The CIQ staff is responsible for controlling goods entering and leaving Chinese territory and ensuring that local standards are respected. Once your property has been approved, you will receive a Certificate of Approval from the CIQ. This will allow your goods to be transported to the next stage, customs clearance.
2.8) Should I test my products before exporting them to China?
Yes, all food products must be tested before being sold in China. Without this stage, export will not be possible.
In any export project, it is necessary to check the country’s current legislation concerning the export of wine (New Zealand Wine Act, 2003 for example). During the test carried out on the wine product, the laboratories analyse in particular :
- The rate of metals and minerals
It’s not uncommon for wines to contain high levels of metals. Laboratory tests indicate that 23% of wines exported from Australia contain a high Manganese content. Often this rate is due to natural reasons and the exporter is not able to be aware of the problem.
3) What are the import taxes and tariffs for wine ?
You have to pay three different taxes when you export wine:
- TVA : 17%
- Customs duty: 14%.
- Excise tax: 10%.
Without going into details, taxes at the fiscal level will be a total of 40 to 50%.
« Keep in mind that countries that have free trade agreements with China, such as France, can change, so check rates and follow the news. »
In summary :
- The demand for wine is clearly growing, especially among the young population who are getting a taste for foreign wines.
- Regulations are relatively strict and you should be familiar with UK and national standards.
- Product labels are important and are subject to control by the Chinese authorities.
- Without the approval of the Chinese authorities, your products cannot be sold.
- The most commonly used way to sell wine is to use local importers who will sell your bottles in local stores and supermarkets.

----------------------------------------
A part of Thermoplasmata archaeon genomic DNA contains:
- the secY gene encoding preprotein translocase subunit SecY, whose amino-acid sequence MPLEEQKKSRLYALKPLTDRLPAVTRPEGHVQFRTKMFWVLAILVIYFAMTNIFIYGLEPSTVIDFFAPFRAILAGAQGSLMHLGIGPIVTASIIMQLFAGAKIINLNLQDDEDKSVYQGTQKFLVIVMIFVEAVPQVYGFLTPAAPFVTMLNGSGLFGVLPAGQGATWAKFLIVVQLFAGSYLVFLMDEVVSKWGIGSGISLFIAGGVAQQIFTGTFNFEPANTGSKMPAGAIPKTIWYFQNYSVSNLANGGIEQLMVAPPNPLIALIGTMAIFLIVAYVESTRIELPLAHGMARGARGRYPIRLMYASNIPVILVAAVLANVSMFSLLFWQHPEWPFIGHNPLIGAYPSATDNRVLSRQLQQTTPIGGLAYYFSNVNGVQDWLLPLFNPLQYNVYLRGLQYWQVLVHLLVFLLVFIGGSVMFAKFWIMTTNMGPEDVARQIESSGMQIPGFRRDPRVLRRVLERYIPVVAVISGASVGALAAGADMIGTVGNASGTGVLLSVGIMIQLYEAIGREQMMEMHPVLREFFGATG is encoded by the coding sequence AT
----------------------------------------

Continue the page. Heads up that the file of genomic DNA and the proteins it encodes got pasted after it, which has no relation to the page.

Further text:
- Online sales, which are in full expansion, is also an opportunity to be seized.
4) The Chinese market
« The market for alcoholic beverages in China has grown significantly over the past 10 years. »
Despite a steady increase of consumption in China, the steps to introduce alcoholic beverages from all over the world in China are not an easy task. This is the reason why you will need to know the procedures and how they work, the necessary documents, the cost involved but also the duration of the delivery of your products.
Full article on alcohol importation in China. Which taxes are to be paid, what documents are required by the government, what are the conditions for market entry? SINO Shipping tells you everything.
The middle class and a huge part of the young population (18-30 years old) are now appreciating foreign products, including wine, giving great opportunities to seize for foreign exporters. But wine is considered as one of the most regulated food products. That is why it is important that you are aware of the local standards that apply and be sure to understand the export process beforehand.
You will therefore find in this article useful information to be able to export wine to China.
4.1) The wine market in China
Despite a slowdown in Chinese growth, the wine market continues to move forward.
Today, wine is no longer considered only as a valuable gift or consumed by the wealthy Chinese population. Young people have also switched from drinking local spirits (such as Baijiu or yellow wine) to foreign grape wines.